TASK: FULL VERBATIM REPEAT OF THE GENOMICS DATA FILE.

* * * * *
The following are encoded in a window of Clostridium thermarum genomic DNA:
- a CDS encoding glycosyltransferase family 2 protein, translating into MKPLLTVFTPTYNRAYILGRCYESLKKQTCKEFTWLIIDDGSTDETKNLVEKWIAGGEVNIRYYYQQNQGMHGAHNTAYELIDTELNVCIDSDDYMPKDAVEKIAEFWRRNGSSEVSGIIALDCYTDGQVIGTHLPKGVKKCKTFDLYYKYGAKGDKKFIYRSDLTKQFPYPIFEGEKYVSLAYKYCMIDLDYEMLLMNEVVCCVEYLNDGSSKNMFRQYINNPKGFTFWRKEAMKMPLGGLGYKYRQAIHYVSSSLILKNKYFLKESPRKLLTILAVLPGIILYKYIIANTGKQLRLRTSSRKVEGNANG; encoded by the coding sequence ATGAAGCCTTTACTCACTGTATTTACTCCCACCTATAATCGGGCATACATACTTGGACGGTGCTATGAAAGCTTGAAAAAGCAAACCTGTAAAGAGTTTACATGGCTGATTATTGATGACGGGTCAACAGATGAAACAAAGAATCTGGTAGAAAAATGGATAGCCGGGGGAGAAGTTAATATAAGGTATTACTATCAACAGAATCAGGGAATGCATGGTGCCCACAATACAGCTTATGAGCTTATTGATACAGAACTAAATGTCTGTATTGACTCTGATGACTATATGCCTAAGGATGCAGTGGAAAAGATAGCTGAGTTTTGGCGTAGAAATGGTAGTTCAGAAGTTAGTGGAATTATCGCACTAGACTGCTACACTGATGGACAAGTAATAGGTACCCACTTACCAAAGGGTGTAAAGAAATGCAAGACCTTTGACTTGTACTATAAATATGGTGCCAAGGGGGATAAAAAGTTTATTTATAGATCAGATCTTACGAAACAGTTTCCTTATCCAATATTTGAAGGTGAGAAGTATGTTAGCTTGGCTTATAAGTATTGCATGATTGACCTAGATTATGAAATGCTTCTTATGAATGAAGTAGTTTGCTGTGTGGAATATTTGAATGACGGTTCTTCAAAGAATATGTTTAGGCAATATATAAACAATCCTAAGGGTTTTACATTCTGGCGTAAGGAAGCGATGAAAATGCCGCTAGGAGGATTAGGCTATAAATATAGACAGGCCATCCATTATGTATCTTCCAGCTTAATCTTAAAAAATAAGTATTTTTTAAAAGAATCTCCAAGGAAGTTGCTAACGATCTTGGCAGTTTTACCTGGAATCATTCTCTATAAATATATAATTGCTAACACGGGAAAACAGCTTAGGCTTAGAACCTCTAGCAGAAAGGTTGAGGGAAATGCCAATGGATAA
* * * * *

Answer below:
The following are encoded in a window of Clostridium thermarum genomic DNA:
- a CDS encoding glycosyltransferase family 2 protein, translating into MKPLLTVFTPTYNRAYILGRCYESLKKQTCKEFTWLIIDDGSTDETKNLVEKWIAGGEVNIRYYYQQNQGMHGAHNTAYELIDTELNVCIDSDDYMPKDAVEKIAEFWRRNGSSEVSGIIALDCYTDGQVIGTHLPKGVKKCKTFDLYYKYGAKGDKKFIYRSDLTKQFPYPIFEGEKYVSLAYKYCMIDLDYEMLLMNEVVCCVEYLNDGSSKNMFRQYINNPKGFTFWRKEAMKMPLGGLGYKYRQAIHYVSSSLILKNKYFLKESPRKLLTILAVLPGIILYKYIIANTGKQLRLRTSSRKVEGNANG; encoded by the coding sequence ATGAAGCCTTTACTCACTGTATTTACTCCCACCTATAATCGGGCATACATACTTGGACGGTGCTATGAAAGCTTGAAAAAGCAAACCTGTAAAGAGTTTACATGGCTGATTATTGATGACGGGTCAACAGATGAAACAAAGAATCTGGTAGAAAAATGGATAGCCGGGGGAGAAGTTAATATAAGGTATTACTATCAACAGAATCAGGGAATGCATGGTGCCCACAATACAGCTTATGAGCTTATTGATACAGAACTAAATGTCTGTATTGACTCTGATGACTATATGCCTAAGGATGCAGTGGAAAAGATAGCTGAGTTTTGGCGTAGAAATGGTAGTTCAGAAGTTAGTGGAATTATCGCACTAGACTGCTACACTGATGGACAAGTAATAGGTACCCACTTACCAAAGGGTGTAAAGAAATGCAAGACCTTTGACTTGTACTATAAATATGGTGCCAAGGGGGATAAAAAGTTTATTTATAGATCAGATCTTACGAAACAGTTTCCTTATCCAATATTTGAAGGTGAGAAGTATGTTAGCTTGGCTTATAAGTATTGCATGATTGACCTAGATTATGAAATGCTTCTTATGAATGAAGTAGTTTGCTGTGTGGAATATTTGAATGACGGTTCTTCAAAGAATATGTTTAGGCAATATATAAACAATCCTAAGGGTTTTACATTCTGGCGTAAGGAAGCGATGAAAATGCCGCTAGGAGGATTAGGCTATAAATATAGACAGGCCATCCATTATGTATCTTCCAGCTTAATCTTAAAAAATAAGTATTTTTTAAAAGAATCTCCAAGGAAGTTGCTAACGATCTTGGCAGTTTTACCTGGAATCATTCTCTATAAATATATAATTGCTAACACGGGAAAACAGCTTAGGCTTAGAACCTCTAGCAGAAAGGTTGAGGGAAATGCCAATGGATAA